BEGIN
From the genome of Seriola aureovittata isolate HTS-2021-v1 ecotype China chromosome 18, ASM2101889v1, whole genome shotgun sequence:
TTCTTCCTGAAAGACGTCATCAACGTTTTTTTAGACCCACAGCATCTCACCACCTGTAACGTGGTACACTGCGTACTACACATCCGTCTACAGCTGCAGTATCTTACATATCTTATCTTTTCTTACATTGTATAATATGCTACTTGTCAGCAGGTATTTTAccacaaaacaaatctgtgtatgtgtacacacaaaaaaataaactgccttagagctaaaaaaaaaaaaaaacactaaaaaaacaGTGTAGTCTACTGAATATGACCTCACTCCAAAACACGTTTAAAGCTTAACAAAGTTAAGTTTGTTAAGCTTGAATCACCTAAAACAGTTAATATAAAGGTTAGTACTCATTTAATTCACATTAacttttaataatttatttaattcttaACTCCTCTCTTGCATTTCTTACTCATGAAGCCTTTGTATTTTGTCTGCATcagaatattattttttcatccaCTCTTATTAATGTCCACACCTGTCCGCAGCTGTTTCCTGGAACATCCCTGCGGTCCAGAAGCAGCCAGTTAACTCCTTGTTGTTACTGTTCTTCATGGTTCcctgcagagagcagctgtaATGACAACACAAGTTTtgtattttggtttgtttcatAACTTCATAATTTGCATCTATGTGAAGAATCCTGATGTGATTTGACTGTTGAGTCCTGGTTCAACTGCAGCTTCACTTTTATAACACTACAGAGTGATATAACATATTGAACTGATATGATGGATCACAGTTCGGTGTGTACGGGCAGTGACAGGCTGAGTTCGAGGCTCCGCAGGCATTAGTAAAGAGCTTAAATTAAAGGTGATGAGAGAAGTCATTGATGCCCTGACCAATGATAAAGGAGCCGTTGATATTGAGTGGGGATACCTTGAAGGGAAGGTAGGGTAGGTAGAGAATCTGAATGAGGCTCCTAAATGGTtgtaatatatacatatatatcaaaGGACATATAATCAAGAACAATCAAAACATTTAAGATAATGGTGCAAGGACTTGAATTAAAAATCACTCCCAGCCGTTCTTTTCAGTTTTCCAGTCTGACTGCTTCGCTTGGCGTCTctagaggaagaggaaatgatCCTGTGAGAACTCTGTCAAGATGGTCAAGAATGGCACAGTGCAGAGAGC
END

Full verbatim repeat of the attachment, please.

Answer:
From the genome of Seriola aureovittata isolate HTS-2021-v1 ecotype China chromosome 18, ASM2101889v1, whole genome shotgun sequence:
TTCTTCCTGAAAGACGTCATCAACGTTTTTTTAGACCCACAGCATCTCACCACCTGTAACGTGGTACACTGCGTACTACACATCCGTCTACAGCTGCAGTATCTTACATATCTTATCTTTTCTTACATTGTATAATATGCTACTTGTCAGCAGGTATTTTAccacaaaacaaatctgtgtatgtgtacacacaaaaaaataaactgccttagagctaaaaaaaaaaaaaaacactaaaaaaacaGTGTAGTCTACTGAATATGACCTCACTCCAAAACACGTTTAAAGCTTAACAAAGTTAAGTTTGTTAAGCTTGAATCACCTAAAACAGTTAATATAAAGGTTAGTACTCATTTAATTCACATTAacttttaataatttatttaattcttaACTCCTCTCTTGCATTTCTTACTCATGAAGCCTTTGTATTTTGTCTGCATcagaatattattttttcatccaCTCTTATTAATGTCCACACCTGTCCGCAGCTGTTTCCTGGAACATCCCTGCGGTCCAGAAGCAGCCAGTTAACTCCTTGTTGTTACTGTTCTTCATGGTTCcctgcagagagcagctgtaATGACAACACAAGTTTtgtattttggtttgtttcatAACTTCATAATTTGCATCTATGTGAAGAATCCTGATGTGATTTGACTGTTGAGTCCTGGTTCAACTGCAGCTTCACTTTTATAACACTACAGAGTGATATAACATATTGAACTGATATGATGGATCACAGTTCGGTGTGTACGGGCAGTGACAGGCTGAGTTCGAGGCTCCGCAGGCATTAGTAAAGAGCTTAAATTAAAGGTGATGAGAGAAGTCATTGATGCCCTGACCAATGATAAAGGAGCCGTTGATATTGAGTGGGGATACCTTGAAGGGAAGGTAGGGTAGGTAGAGAATCTGAATGAGGCTCCTAAATGGTtgtaatatatacatatatatcaaaGGACATATAATCAAGAACAATCAAAACATTTAAGATAATGGTGCAAGGACTTGAATTAAAAATCACTCCCAGCCGTTCTTTTCAGTTTTCCAGTCTGACTGCTTCGCTTGGCGTCTctagaggaagaggaaatgatCCTGTGAGAACTCTGTCAAGATGGTCAAGAATGGCACAGTGCAGAGAGC